Not Smart Enough

We’re still getting post for a former householder who moved out ten years ago (plus daily post for previous owners, 1yr on). Surely they’ve noticed either the lack of response, or my “return to sender” messages aren’t getting through. The former owners had a redirect for a while as well, so the data’s in the system. It’s tiring and wasteful on all parts.

Tom Morris has a long list of things Google thinks he is interested in – except he’s not (he really doesn’t like country music!).

Dave Winer’s dad would be surprised if he got an iPad – as recommended by Apple for Father’s Day – because he passed away several years ago. “With these companies doing such a great job of Big Data, you’d think they could get a clue about this one.” 

HTTP Good Practise

Here’s one for the web perfectionists out there. The usual line with HTTP and web browsing is that requests are achieved through the GET verb, and data modifications are through POST.

All well and good, but how do you handle text links that trigger a data modification? For instance, a page might have a list of items in a table, with “Edit – Delete” as associated actions. Edit is simple, it might go to edit?id=…, but Delete is more tricky. Assuming that no interstital “Are you sure” page is necessary, how can you trigger a POST from that Delete link?

My current way of tackling this is to include a form at the base of the page, and use some Javascript to submit that form. For instance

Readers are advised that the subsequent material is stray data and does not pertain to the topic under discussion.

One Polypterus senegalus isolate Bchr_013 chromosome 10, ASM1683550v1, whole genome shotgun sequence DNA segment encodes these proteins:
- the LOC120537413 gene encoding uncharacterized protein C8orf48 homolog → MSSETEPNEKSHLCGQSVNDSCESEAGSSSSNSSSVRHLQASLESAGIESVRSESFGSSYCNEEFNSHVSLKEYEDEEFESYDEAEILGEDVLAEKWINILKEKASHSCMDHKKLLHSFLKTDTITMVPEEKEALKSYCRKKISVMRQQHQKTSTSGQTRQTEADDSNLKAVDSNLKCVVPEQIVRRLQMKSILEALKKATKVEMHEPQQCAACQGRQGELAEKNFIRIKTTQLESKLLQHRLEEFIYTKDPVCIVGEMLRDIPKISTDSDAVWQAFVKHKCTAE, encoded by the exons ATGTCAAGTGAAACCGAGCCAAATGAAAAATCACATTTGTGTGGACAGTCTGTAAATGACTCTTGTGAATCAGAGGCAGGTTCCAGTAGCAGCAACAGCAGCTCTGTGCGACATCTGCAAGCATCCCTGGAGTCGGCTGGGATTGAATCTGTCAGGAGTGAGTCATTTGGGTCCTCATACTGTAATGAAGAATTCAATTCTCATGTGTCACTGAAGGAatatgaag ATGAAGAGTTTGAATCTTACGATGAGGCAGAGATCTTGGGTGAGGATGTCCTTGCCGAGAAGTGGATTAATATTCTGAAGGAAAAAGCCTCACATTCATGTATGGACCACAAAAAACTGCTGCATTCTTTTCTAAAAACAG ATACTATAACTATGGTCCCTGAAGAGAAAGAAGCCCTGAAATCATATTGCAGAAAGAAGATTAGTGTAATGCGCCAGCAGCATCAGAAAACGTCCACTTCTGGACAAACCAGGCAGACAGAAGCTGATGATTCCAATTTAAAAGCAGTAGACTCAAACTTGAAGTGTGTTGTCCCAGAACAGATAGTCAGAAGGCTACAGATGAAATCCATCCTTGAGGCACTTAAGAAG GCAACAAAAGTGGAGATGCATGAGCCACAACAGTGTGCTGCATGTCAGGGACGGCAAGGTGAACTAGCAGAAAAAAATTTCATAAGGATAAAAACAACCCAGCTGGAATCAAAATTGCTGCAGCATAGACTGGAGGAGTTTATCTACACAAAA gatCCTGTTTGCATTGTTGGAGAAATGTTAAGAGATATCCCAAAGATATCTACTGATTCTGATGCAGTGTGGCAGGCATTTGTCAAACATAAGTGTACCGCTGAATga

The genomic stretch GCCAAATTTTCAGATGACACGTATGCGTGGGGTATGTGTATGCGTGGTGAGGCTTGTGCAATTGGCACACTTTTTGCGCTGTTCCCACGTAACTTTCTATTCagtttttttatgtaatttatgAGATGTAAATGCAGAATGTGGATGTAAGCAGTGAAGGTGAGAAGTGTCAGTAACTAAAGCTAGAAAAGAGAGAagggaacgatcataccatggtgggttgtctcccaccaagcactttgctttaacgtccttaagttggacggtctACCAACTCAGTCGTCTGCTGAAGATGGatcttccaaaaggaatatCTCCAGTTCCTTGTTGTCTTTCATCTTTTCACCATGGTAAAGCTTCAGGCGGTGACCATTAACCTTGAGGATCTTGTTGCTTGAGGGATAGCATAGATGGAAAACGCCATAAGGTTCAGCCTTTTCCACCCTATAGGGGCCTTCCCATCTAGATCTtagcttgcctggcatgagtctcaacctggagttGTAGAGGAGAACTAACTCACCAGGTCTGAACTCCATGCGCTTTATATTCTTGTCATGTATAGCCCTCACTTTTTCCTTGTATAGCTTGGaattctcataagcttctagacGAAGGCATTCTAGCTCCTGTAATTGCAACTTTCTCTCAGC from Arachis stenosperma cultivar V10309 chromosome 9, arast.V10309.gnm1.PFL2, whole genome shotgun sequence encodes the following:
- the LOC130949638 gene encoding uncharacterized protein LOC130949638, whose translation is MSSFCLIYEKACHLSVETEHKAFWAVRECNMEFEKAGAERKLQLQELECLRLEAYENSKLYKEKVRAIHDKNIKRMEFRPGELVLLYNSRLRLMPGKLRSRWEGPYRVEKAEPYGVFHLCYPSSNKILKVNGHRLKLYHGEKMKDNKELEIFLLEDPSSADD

<a href="javascript:deleteItem(123)">Delete</a>
<form action="" method="post" name="jsPost">
<input type="hidden" name="action" value="">
<input type="hidden" name="item" value="">
<script type="text/javascript">
function deleteItem(id) {

This works fine and while the HTTP behaviour is roughly correct (okay, so in a perfect world I’d use the DELETE verb….) the code does not work for people not using Javascript.

Any ideas for a better, but clean solution?

The Post

For the last four months or so we’ve been living in rented accommodation. One of the things I’ve rapidly learnt about rented places is that they’re magnets for unwanted letters.

Here’s why: before us, there were three (groups of) people living here at different times over the last few years. For various reasons we have no forwarding addresses or contact details for them, and for various other reasons most of them don’t seem to have ever updated their contact details with various companies.

The long and the short is, we get all their mail. Normally we’ll get a handful of letters every week. Some are clearly junk; some are white envelopes which look pretty personal and the rest are from companies like BT and organisations like SAGA.

Since we’re not the recipients we can’t play the Data Protection Act game and ask to have “our” details removed. Besides – I don’t fancy writing or calling to every single one of these companies asking them to stop. The same is true for simply writing and explaining.

The postie won’t stop delivering them because he’s obliged to post any addressed letters by law, and it’s probably not worth his time filtering them anyway.

So, after a bit of a look-up on the Internet I noticed a few people recommending writing “Return to Sender. Recipient no longer lives here” on the front. Dutifully I ran off a load of labels (already on my third sheet…) and started posting them back.

The other day I went to the Post Office for something unrelated, and asked if I could put “this handful of letters” in the post. The Post Office lady took them, saw the sticker and commented that “this probably won’t work. Royal Mail just usually put them straight in the incinerator”. Bleeding marvellous.

So the letters continue – another two today and undoubtedly more to come.